Inventory management remains a nightmare. You now have nine boxes per character which you can fill with any object of any size, but the further you go on in the game, the more nightmarish this gets. Because different weapons suit different situations, and because health and ammo are scarce, the game positively encourages you to horde, but later on you find that you can’t pick up, say, the shotgun shells because your nine slots are all full, even though all your other guns are empty and one slot is occupied by – tada! – the empty shotgun. Drop the shotgun or any other weapon and it’s gone for good, so you either drop something else or risk needing the shotgun in two minutes time and not having the ammo to fill it. It’s truly teeth-grinding stuff, and needlessly annoying.
And while I’m on the warpath, let’s talk about checkpointing. Most of the time the game gets it right, but there are times when a death will put you back twenty minutes of zombie slaying, object gathering and lever pulling at a time. Worse still – you can’t always rely on the game having saved your progress at the last checkpoint when you switch off your console. In one case, I had to repeat an hour’s play because the game had saved my character’s status, but not the point that I had reached (even though the Saving message had appeared).
All of this stuff would be enough to doom most games to a mediocre 6 or a could do better 7 when we get to the final score, but luckily – and for all its faults – Resident Evil 5 is not most games. I’ll admit that I’m not 100 per cent happy that the series has taken such an action-oriented direction, or that the game has ditched much of the puzzling that used to be a Resident Evil hallmark (I’m not even sure you can call ‘pull the next lever’ a puzzle unless you’re a barely-functioning imbecile). Were Capcom to consider a more restrained, back-to-basics game that put the ‘horror’ above the ‘survival’ next time around, I’d be delighted. RE5 isn’t actually all that scary. I’m even slightly alarmed at the intrusion of several button-battering quick-time cinematics and – urgh! – on-rails shooter sections in the game. Yet for all my complaints, there’s just no denying that this is one of the most polished, cinematic and compelling horror-flavoured action games around.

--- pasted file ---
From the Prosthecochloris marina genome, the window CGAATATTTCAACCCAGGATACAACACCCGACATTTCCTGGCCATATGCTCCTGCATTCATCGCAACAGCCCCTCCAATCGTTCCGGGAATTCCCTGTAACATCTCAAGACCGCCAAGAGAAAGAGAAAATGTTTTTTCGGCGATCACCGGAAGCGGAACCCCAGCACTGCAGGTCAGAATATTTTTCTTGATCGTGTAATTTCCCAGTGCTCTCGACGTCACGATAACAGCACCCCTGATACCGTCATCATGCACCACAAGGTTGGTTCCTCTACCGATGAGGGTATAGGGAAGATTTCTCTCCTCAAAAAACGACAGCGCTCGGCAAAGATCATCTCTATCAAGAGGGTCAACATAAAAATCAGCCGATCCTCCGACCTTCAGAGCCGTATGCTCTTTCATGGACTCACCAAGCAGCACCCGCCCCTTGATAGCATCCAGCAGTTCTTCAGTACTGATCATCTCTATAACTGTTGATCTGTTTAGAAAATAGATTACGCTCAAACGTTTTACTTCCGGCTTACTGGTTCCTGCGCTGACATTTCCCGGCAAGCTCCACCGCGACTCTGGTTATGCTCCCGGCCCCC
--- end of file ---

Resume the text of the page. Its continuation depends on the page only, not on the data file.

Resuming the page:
Part of this comes down to the game’s one major change to the formula – the addition of a co-op character, Sheva Alomar. In the single-player game she provides backup and covering fire with varying degrees of success; she’s accurate, but she’s rather slow to fire, and you’ll find some bewildering sections – the worst involving giant crocodiles – where she’s happy to stand around and do nothing while you’re brutally mauled. You can call her to your position and ask her to attack or watch your back, but otherwise your management of her is restricted to sorting out her inventory; swapping items back and forth and keeping anything she might waste (I.e. herbal remedies, grenades and first-aid sprays) well out of her way.
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